Skip to content Skip to left sidebar Skip to right sidebar Skip to footer

Movie Night – 'Creed' brings punch similar to 'Rocky' (Dec. 9, 2015 issue)

Sometimes you go to the theater with high expectations but end up leaving sorely disappointed. Then there are those times when you go to the movies not expecting much and instead you find a hidden gem. Those diamonds in the rough more than make up for all of the disappointments. “Creed” is one of those hidden gems.
Everyone knows the story of Rocky Balboa (Sylvester Stallone), the Italian Stallion. Rocky rose from nothing to become the heavyweight champion of the world based on hard work and limitless determination. One of his greatest triumphs was over Apollo Creed. In Rocky’s world Apollo was likely the greatest boxer who ever lived. Unfortunately, Apollo died in the ring in “Rocky IV.” No one knew at the time that Apollo had a mistress who was pregnant with his illegitimate son.
Fast-forward 30 years and Apollo’s son, who goes by the name of Adonis “Donnie” Johnson (Michael B. Jordan) wants to be a fighter. Donnie’s mother died while he was at a young age and he began bouncing around between foster homes and juvenile detention centers until he was taken in by Mary Anne Creed (Phylicia Rashad), Apollo’s widow. Donnie wants to be a boxer, after all, he feels like he has been fighting his whole life.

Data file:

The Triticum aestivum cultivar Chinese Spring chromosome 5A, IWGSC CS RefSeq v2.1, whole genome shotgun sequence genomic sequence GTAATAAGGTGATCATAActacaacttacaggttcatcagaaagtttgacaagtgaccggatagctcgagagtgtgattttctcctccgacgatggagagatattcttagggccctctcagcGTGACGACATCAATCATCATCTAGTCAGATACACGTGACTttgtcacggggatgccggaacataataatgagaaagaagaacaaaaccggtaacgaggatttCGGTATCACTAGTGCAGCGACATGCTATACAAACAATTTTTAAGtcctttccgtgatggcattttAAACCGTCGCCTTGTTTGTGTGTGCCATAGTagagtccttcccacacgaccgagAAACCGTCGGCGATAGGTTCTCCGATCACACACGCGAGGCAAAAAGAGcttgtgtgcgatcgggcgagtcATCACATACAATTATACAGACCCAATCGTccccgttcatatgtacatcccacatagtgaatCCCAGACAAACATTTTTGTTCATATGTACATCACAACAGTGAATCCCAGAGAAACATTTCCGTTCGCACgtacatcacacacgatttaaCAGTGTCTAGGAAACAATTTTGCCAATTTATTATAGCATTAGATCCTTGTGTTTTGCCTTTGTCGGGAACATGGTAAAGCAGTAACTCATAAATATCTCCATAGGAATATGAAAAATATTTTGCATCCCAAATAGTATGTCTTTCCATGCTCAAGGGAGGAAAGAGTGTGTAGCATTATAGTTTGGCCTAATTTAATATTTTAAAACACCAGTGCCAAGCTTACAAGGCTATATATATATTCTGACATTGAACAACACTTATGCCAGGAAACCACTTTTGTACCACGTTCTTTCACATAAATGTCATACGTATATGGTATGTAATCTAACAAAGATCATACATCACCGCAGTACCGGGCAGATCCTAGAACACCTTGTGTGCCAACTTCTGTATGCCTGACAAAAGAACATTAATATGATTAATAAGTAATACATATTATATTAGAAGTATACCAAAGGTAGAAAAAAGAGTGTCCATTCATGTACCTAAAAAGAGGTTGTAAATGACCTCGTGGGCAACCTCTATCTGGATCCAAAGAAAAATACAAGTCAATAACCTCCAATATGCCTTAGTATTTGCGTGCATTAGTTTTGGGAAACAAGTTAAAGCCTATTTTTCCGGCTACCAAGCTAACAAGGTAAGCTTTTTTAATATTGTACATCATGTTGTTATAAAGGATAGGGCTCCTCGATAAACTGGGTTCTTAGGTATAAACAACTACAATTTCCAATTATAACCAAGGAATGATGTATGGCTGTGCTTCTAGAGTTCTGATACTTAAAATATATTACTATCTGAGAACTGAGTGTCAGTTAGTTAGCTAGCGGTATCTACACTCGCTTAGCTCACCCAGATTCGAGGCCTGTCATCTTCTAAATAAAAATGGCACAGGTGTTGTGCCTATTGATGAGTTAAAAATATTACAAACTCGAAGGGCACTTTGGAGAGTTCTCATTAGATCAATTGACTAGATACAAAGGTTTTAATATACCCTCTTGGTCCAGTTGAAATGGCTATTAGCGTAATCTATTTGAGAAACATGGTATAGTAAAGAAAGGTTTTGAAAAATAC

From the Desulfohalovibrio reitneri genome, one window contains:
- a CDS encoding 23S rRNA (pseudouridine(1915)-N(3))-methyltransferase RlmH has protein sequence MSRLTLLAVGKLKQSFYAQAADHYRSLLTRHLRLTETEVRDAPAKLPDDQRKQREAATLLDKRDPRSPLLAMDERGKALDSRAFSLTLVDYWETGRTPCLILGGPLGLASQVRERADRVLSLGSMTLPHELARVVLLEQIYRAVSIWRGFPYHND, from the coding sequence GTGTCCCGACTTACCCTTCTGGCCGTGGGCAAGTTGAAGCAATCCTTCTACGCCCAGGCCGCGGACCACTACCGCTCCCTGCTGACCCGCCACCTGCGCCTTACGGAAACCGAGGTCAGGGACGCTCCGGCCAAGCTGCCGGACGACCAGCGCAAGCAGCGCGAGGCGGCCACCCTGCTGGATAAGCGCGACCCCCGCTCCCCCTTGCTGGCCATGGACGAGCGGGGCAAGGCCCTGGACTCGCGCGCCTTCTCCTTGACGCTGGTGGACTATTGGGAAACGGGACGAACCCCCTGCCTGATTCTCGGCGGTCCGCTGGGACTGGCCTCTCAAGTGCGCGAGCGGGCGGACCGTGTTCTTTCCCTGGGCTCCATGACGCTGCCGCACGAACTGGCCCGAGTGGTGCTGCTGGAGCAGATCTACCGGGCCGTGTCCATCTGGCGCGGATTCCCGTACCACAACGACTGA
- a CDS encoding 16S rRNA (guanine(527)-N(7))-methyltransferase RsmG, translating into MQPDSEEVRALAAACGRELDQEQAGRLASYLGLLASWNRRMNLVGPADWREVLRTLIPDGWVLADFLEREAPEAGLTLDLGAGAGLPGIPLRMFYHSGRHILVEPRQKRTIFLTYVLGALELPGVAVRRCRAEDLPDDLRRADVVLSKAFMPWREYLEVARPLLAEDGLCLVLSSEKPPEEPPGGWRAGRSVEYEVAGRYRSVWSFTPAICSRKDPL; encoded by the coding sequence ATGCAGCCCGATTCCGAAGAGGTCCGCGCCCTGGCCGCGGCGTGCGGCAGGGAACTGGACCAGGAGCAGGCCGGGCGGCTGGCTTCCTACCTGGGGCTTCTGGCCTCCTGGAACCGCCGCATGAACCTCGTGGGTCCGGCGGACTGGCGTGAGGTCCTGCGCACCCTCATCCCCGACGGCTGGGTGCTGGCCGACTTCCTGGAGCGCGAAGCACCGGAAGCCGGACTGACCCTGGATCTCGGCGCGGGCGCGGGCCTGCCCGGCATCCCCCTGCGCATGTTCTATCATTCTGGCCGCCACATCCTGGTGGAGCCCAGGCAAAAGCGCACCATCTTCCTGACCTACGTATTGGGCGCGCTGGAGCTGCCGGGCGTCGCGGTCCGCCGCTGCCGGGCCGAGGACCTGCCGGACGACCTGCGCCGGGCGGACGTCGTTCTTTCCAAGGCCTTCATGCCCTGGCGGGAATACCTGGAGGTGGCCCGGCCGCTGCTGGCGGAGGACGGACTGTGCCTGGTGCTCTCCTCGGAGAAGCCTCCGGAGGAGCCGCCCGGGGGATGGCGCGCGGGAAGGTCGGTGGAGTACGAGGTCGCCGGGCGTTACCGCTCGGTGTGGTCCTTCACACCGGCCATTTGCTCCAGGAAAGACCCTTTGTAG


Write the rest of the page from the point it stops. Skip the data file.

Donnie knows that he should seek out the best trainer, so he moves to Philadelphia and approaches Rocky. Rocky has been out of the boxing game for a long time. He runs a small restaurant named after his late wife. He has a simple existence that doesn’t involve boxing. He’s reluctant to be involved in the boxing world again, but eventually relents and agrees to be Donnie’s trainer.
The bulk of the movie centers around Donnie’s training and the ups and downs that occur both in and out of the ring as he inches closer and closer to a professional boxing career. He will fight as Adonis Johnson because he refuses to use the Creed name.
The biggest surprise of the movie is Stallone. His abilities as an actor got lost somewhere along the way over the years. Stallone’s performance in “Creed” is phenomenal. By the time the movie begins Rocky is an old man just trying to enjoy the final years of his life after all his friends and family are dead and gone. Stallone did something I wasn’t sure he could do, he stole the show without guns, explosions, or hand-to-hand combat. He simply turned in a great acting performance.
Another surprising aspect of “Creed” is that it’s so emotional. Sure, it has the triumphant moments that you expect from a boxing movie, but the movie also hits just about every emotional button. It was unexpectedly sad in some parts, sad in a good way. Despite the turmoil of emotions, you will leave the theater with a smile on your face.
In many ways “Creed” is a typical boxing movie. The young and hungry up-and-comer must battle both himself and his opponent in the ring. Like almost all Rocky movies, it’s about the underdog. But, in many other ways, “Creed” is unlike any other boxing movie. Sylvester Stallone and Michael B. Jordan bring great acting to roles that, for most part, have been defined in the past by action rather than what occurs between matches. “Creed” is different enough to bring something new to the silver screen while also giving you everything you crave in a boxing movie. “Creed” is a movie worthy of the original “Rocky” and is one of the best in the series.
Grade: A
Rated PG-13 for violence, language, and some sensuality.